Prince Edward Island has made an extensive contribution to the history of a people and a country. The Island Archives Centre at the University of Prince Edward Island, in collaboration with our partners, is bringing PEI's rich history to life, making it widely available to present and future generations through complementary projects stewarding virtual artifacts.
The digitization of the world's knowledge is well underway. Whether it be the success of the Wikipedia, the Google Books project and its far-reaching ramifications for intellectual property and the printed word, or the race to develop the ideal eBook appliance, one thing is clear: the production of new knowledge in a digital context, and the conversion of the printed word to the same digital landscape, will continue at a rapid pace. For the lifelong learner, regardless of age or location, access to this world of information is unparalleled and must be maintained through open access and effective stewardship of the print record.
The Robertson Library's Island Archives Centre will protect and offer access to all of PEI's contributions to our local and national heritage via a digital context infinitely more useful than that provided by traditional tools. Contributions to the "official word" will include records and images of items held in libraries and museums, but will also encompass items contributed by individuals - ultimately weaving an incredibly rich and detailed historical tapestry.
The vision of the Island Archives Centre is centred around IslandArchives.ca (the digitization facility and digital collections) and is focused on developing the expertise and facilities for "lifting the words" from archival documents, and to create the tools to weave that information into new linkages and discoveries. IslandArchives.ca encompasses a physical facility with computer systems optimized for digitization, online storage, and stewardship of digital artifacts - those "born digital" or converted from print. IslandArchives.ca will provide the innovative tools capable of accessing all manner of material: published texts, handwritten documents, photographs, audio recordings, or movies. By placing these items in a digital environment, we create a true Island Archives. Learners from around the world may view our rich heritage - the actual items - from their homes and schools.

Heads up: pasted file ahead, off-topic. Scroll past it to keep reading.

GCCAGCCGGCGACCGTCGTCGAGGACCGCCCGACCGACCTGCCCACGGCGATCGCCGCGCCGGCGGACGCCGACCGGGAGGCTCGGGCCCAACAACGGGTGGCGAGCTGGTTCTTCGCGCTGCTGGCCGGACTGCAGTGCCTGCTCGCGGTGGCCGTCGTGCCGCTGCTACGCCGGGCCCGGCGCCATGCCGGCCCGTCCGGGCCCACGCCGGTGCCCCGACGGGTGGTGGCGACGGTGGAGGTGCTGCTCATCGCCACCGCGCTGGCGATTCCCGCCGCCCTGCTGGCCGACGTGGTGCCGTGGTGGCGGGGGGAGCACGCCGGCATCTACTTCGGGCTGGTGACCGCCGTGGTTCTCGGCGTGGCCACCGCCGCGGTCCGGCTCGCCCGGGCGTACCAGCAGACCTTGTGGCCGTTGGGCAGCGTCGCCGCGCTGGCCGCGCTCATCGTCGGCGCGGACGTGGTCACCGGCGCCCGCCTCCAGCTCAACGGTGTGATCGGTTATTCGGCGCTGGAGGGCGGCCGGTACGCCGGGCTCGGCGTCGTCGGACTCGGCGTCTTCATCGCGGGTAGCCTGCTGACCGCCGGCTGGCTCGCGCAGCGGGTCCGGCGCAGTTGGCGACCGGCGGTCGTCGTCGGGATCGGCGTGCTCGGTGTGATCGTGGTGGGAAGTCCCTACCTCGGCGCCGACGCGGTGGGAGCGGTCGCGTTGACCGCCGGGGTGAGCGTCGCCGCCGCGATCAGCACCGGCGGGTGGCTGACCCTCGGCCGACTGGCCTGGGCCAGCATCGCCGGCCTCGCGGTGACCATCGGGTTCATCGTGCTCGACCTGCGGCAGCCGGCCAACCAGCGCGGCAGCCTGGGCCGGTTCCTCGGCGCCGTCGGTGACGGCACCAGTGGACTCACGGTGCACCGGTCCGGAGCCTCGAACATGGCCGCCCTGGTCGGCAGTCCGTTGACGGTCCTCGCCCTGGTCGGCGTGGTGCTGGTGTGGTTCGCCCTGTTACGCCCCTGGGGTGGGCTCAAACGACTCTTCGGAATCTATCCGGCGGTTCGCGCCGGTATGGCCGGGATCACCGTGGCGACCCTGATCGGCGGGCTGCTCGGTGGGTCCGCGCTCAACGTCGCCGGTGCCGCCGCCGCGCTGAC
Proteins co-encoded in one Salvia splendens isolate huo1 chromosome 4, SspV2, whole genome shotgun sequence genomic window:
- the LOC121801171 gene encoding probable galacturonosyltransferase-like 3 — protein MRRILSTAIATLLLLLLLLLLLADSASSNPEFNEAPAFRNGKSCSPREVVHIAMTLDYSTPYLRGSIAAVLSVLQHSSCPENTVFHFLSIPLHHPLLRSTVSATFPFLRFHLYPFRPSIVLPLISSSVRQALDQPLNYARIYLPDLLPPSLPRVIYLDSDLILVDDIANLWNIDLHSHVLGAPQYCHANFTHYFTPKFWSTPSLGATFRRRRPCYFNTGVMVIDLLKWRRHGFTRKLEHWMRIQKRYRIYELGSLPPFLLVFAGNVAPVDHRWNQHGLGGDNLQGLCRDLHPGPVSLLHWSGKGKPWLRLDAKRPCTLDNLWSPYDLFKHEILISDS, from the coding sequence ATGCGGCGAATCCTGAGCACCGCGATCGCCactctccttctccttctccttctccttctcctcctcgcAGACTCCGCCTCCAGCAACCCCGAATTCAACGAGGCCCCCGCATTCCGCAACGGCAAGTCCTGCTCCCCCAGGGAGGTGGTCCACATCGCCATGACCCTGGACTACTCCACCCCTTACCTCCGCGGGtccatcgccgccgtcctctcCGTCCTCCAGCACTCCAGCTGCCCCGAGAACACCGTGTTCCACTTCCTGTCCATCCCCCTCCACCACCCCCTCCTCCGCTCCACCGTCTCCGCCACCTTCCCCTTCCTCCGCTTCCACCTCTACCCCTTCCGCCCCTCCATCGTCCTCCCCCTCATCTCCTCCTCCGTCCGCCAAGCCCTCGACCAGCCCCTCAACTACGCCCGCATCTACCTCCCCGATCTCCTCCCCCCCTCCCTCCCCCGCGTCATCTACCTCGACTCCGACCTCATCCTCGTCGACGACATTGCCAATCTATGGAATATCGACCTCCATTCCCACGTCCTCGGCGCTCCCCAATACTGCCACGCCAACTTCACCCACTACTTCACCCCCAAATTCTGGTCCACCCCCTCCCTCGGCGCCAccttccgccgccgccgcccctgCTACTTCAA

IslandArchives.ca will also provide innovative collaborative tools encouraging members of the Island community, as well as people from across the country, to contribute personal stories and visuals to this new kind of online archive.
Please contact me if you have comments about the IslandArchives.ca sites, or would like to participate or donate to our efforts. We are in it for the loing haul, and we hope you will join us in the journey.